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February 25, 2020

As a coronavirus pandemic looms, CDC warns Americans to prepare for 'disruptive' interventions

'We want to make sure the American public is prepared,' officials say

Illness Coronavirus
Coronavirus community spread United States Francesco Fotia/Sipa USA

As a coronavirus pandemic looms, Americans should be prepared for 'disruptive' interventions, CDC officials say. Community spread is likely to occur in the United States within the coming weeks. Above, tourists wear protective masks in Italy, which has more than 200 coronavirus cases.

Americans should be prepared for severe disruptions to their everyday lives as the threat of a coronavirus pandemic looms larger, federal health officials said Tuesday. 

With community spread of COVID-19 rapidly expanding in other countries, including Italy, Japan and South Korea, the U.S. Centers for Disease Control and Prevention is shifting from a containment strategy to one of mitigation.

It is only a matter of time before community spread begins in the United States, according to Dr. Nancy Messonnier. CDC officials want the American public to prepare for the worst while hoping for the best. 

"As more and more countries experience community spread, successful contaminant at our borders becomes harder and harder," Messonnier said. "Ultimately, we expect we will see community spread in our country."

Because there is not a vaccine for COVID-19, nor are there any medications to treat it, Messonnier said non-pharmaceutical interventions will be "the most important tools" in the face of a pandemic. And they may need to be implemented in a proactive, aggressive way.

Under a severe pandemic, schools may need to implement internet schooling as businesses increase remote work and teleconferencing. Childcare centers may close. Communities may need to cancel mass gatherings. Health care systems may need to boost telemedicine services or change the way they triage patients.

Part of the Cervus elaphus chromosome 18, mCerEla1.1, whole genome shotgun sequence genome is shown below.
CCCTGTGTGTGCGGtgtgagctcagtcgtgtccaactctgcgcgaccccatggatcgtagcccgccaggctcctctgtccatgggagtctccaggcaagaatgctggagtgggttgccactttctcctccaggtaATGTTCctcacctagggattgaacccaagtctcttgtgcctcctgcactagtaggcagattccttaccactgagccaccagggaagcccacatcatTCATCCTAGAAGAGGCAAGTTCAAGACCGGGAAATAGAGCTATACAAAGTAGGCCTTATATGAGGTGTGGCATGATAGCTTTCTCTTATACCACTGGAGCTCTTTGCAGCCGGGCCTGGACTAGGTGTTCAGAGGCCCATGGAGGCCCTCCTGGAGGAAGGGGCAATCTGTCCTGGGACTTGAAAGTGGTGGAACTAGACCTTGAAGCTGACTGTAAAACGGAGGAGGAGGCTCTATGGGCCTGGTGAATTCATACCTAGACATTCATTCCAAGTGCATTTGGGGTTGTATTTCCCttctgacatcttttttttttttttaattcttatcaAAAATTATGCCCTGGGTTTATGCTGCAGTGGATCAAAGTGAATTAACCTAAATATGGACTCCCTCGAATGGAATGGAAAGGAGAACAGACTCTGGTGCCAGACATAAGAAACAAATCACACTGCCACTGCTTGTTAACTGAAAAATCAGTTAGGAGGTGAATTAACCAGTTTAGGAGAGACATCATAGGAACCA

Additionally, the household members of people infected with coronavirus may need to voluntarily quarantine themselves. And surfaces would need to be frequently cleaned everywhere – both at home and in public. 

Those efforts are not yet necessary, Messonnier stressed. But she said Americans need to prepare for such interventions, acknowledging that they could cause the loss of income. 

"We have, for many weeks, been saying that while we hope that this is not going to be severe, we are planning as if it is," Messonnier said. 

There are 14 confirmed coronavirus cases in the United States – 12 stemming from people who became infected while traveling in China and two others who are close contacts of another infected person. 

Another 40 Americans – all passengers of the Diamond Princess cruise ship – have tested positive for coronavirus. Three other Americans, repatriated from Hubei Province in China, also have coronavirus. 

Worldwide, there are more than 80,000 coronavirus cases, including 2,700 deaths. Though China still has the vast majority of coronavirus cases, the disease has begun spreading in other countries. CDC officials acknowledged that the virus has nearly reached pandemic stage.

"People are concerned about this situation – I would say rightfully so," Messonnier said. "I'm concerned about the situation. The CDC is concerned about the situation."

Italy, which has more than 200 cases, has locked down about 50,000 people in 10 northern towns. South Korea and Japan also have hundreds of cases. 

This rapid expansion has raised the level of concern among U.S. health officials to the point that they expect community spread to begin sometime in the coming weeks. 

"What we still don't know is what that will look like," Messonnier said. "We can have community spread in the United States and have it be reasonably mild. We can have community spread in the U.S. and have it be very severe.

"We don't know when it's going to happen. I think it would be nice for everybody if we knew that on this date, this is going to start. We don't know that. ... We want to make sure the American public is prepared."

The CDC is still working to make diagnostic test kits available to state and local labs after many of the initial kits sent out proved faulty. Only 12 state and local labs currently have kits capable of testing samples. The other samples must be sent to the CDC, but Messonnier said there is no backlog. 


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